bleak (adj) = miserable, tragic, hopeless
setting (n) = (of landscape) situation, context
contemplate (adj) = think about deeply or at length
theme (n) = underlying idea or concept
carb (n, abbrev) = carbohydrate: a basic energy-giving type of food, including rice, bread, potatoes, pasta, all wheat products
porridge oats = food typically eaten for breakfast in the UK, especially in Scotland where crops of oats were traditionally grown. Porridge is a thick grey lumpy soup. Yum.
ask after (v) = to inquire about; especially to enquire about someone’s well-being
high-powered (adj) = excitingly successful; very influential
radical rewrite = a completely re-created, greatly improved version (of a written text)
‘Fingers crossed!’ = ‘Good luck!’ It is considered lucky to cross your longest finger over your index finger while you wish for something.
size 14 = UK dress-size of an average or above-average build of woman
size 8 = UK dress-size of a very slim woman
adjective (n) = a word which describes something
graceful (adj) = elegant in movement
slender (adj) = slim
willowy (adj) = as thin as a branch of a ‘weeping willow’ tree
swan-like neck = extraordinarily beautiful long white neck
leggy (adj) = unusually long-legged
toned (adj) = muscular in appearance
gorgeous (adj) = extremely beautiful
seduce = see notes to page 38
Conservative Jeremy: ‘Conservative’ can mean politically right-wing, but in Jeremy’s case, it describes a particular behaviour of his. You will read full details of this in TWO SMALL LIVES, sequel to A SMALL LIFE.
gifted (adj) = especially good; talented
pent-up (adj) = held-in; tense
macho (adj) = manly (e.g. tough, hard, strong)
Jeremy-Of-Few-Words: a ‘man of few words’ is a guy who is rubbish at communicating
whisky (n) = very high alcohol-content drink, traditionally produced in Scotland
Bonfire Party: re-read page 10 for a recap. Bonfire Night is a UK festival celebrated on 5th November.
He was up for it means he definitely wanted to do it
hearthrug (n) = small carpet traditionally placed in front of the fireplace (hearth)
coal burner (n) = stove that uses coal as fuel
get attached (v, coll) = become emotionally involved
a girl thing is an issue that girls want to discuss but men do not. Examples: love, menstruation, relationships
podium (n) = small stage or raised area on which the model poses
skinny (adj) = very thin
angular (adj) = appearing to have lots of pointed bits and corners
hover (v) = to stand uncertainly or temporarily, as if floating
punter (n, coll) = customer or participant or audience (in this context, the punters are artists)
screen (n) = (in this context) a tall, vertical piece of furniture like a board, used to hide things behind, or for undressing in privacy
fumble about (v) = use your hands clumsily
bedsit (n) = sometimes called a ‘studio flat’: the cheapest, tiniest accommodation one can rent. Students, men who’ve just left their wives, and poor people like Suki live in them. Re-read page 13.
whiff (n) = faint smell or aroma
decaying (adj) = rotting; turning bad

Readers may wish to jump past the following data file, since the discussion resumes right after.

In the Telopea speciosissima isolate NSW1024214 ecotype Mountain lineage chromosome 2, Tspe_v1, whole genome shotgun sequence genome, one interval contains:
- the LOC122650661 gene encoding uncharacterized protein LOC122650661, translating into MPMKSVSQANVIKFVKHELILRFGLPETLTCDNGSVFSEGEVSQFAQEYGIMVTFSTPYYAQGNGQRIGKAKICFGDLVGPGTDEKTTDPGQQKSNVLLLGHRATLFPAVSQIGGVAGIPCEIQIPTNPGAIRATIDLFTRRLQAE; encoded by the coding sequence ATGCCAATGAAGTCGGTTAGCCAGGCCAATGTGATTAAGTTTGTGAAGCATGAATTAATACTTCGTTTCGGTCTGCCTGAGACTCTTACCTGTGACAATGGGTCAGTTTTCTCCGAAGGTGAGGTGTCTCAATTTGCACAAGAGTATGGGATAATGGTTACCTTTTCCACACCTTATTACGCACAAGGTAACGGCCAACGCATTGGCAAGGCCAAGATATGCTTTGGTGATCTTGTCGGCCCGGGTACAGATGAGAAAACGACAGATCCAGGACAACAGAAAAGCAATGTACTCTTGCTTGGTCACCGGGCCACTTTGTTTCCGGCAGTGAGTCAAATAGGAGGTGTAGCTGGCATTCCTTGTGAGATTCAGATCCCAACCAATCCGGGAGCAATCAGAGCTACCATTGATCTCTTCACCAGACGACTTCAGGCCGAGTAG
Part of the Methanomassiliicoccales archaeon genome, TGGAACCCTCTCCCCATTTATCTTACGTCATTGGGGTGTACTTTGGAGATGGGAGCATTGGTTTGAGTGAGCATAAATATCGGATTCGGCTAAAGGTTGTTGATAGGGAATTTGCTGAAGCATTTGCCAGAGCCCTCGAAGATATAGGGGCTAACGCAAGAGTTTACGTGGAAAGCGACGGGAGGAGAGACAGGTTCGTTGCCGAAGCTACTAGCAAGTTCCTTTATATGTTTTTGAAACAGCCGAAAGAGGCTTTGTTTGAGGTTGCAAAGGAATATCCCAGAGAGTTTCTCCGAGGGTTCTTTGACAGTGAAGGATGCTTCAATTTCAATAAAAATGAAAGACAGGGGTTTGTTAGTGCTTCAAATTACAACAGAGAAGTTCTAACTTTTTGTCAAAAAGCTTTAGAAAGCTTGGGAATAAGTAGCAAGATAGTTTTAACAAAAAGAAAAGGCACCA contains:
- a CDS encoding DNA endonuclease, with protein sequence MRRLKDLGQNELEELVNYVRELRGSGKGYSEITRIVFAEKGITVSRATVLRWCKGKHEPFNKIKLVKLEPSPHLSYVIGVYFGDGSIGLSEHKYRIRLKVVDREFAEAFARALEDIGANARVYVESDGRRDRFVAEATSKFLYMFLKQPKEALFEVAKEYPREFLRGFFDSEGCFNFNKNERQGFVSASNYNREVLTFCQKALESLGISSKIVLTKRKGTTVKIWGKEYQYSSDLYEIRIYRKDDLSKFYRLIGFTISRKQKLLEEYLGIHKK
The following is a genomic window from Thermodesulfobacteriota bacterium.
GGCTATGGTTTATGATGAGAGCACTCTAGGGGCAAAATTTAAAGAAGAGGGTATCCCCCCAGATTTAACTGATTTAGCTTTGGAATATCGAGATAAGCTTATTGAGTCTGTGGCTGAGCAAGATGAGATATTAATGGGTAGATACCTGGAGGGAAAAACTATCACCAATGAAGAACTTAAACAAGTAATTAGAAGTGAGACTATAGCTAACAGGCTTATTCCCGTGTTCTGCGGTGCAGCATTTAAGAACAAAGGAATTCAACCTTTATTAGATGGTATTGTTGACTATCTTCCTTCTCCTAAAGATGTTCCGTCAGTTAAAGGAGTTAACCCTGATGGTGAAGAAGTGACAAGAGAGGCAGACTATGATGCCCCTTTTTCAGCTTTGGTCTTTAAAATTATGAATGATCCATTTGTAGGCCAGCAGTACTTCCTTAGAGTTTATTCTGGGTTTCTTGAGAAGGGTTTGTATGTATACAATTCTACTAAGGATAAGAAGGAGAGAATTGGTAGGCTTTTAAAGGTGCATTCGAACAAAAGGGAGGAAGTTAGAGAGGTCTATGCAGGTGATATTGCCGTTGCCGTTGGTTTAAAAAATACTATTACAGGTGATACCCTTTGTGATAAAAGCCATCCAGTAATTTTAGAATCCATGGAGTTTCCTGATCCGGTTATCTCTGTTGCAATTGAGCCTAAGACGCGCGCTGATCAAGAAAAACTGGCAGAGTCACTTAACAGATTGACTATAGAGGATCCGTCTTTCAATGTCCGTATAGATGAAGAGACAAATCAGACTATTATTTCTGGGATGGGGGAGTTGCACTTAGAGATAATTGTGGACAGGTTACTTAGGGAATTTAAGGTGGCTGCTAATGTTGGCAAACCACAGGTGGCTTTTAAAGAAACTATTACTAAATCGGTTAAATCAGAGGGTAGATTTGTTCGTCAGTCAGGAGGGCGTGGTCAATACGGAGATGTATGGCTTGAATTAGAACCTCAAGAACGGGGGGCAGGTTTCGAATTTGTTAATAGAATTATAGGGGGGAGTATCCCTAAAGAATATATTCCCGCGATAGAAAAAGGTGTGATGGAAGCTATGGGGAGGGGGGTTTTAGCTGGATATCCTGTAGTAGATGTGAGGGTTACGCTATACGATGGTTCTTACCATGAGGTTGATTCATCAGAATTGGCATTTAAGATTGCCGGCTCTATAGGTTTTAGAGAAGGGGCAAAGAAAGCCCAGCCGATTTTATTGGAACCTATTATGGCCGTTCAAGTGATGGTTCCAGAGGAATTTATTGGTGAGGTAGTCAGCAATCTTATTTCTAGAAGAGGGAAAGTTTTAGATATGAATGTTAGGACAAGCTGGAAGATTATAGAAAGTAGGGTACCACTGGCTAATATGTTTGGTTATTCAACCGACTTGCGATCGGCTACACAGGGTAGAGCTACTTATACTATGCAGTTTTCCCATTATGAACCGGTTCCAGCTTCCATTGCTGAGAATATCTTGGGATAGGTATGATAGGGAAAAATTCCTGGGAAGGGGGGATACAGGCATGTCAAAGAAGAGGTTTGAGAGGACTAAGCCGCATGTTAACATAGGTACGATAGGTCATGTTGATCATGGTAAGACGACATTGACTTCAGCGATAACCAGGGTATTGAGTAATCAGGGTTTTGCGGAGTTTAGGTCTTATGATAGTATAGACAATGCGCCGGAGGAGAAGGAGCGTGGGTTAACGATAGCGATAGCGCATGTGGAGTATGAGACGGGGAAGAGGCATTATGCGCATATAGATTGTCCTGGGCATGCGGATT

dampish (adj) = quite moist; clammy
shift (v) = move in a sliding or ‘sideways’ way
mass (n) = body, significant amount
curl (n) = a semi-circular or loop shape (of a strand of hair)
buoyant (adj) = bouncy
tattoo (n) = an ink sketch permanently drawn on the skin’s surface
pubic hair (n) = hair that grows in the genital area on humans
waxed (adj) = removed or modified in shape, using a technique of pouring hot wax onto the hair and peeling it off
mini-kimono (n) = Japanese-style dressing gown, shorter than is traditional
sequinned slippers (n) = footwear for wear in the home, decorated with tiny sewn-on glittery disks
dainty (adj) = delicately pretty
self-harm (v) = cut or injure onesself on purpose, eg with a knife,
rejects her advances = says ‘no’ to her wish for increasing intimacy
dynamic (n) = interaction; exchange of energy; engagement
potter away (v, coll) = work at a slow, conscientious pace
intersperse (v) = place (things or words) between other (things or words)
sharp (adj) = pointed; quick and hard
mutterings (n, pl) = words spoken discreetly in a low voice, perhaps only to ones-self
the odd oath : this expression means an occasional rude/impolite word or phrase spoken due to anger
pal (n, coll) = good friend
pub (n, abbrev) = ‘public house’: a traditional British-style bar selling alcoholic drinks
it stays abstract means the conversation remains neutral and non-applied, i.e. no acknowledgement is made that the theories discussed might be true for the current conversation between artist and model
sensual (adj) = felt or perceived in a physical (and pleasurable) way
account (n) = [in this context] tale; recollected story
intimacy (n) = physical and/or psychological closeness
quasi- (prefix) = almost (Latin)
mapping (adj) – descriptive; having the close detail / accuracy of a map
tingle (v) = cause a faint or light sensation like fizzing or tickling
deliberative (adj) = carefully carried out; considered
cover the historical ground means to sum up the previous development (of a subject) through former times until the present day
seduce (v) = capture (someone’s) intense interest; win over; achieve the sexual acquiescence of (someone)
trundle away (v, coll) = steadfastly work at a craft or type of activity that has a traditional practical dimension (eg using a hand-worked machine, or tools)
tone (n) = register (of speech); style of talking conveying a particular mood
matey (adj, coll) = friendly
derangedly emphatic = so strongly and forcefully spoken as to almost sound like a crazy person
common (adj) = usual, frequent
flimsy (adj) = insubstantial; easily broken or destroyed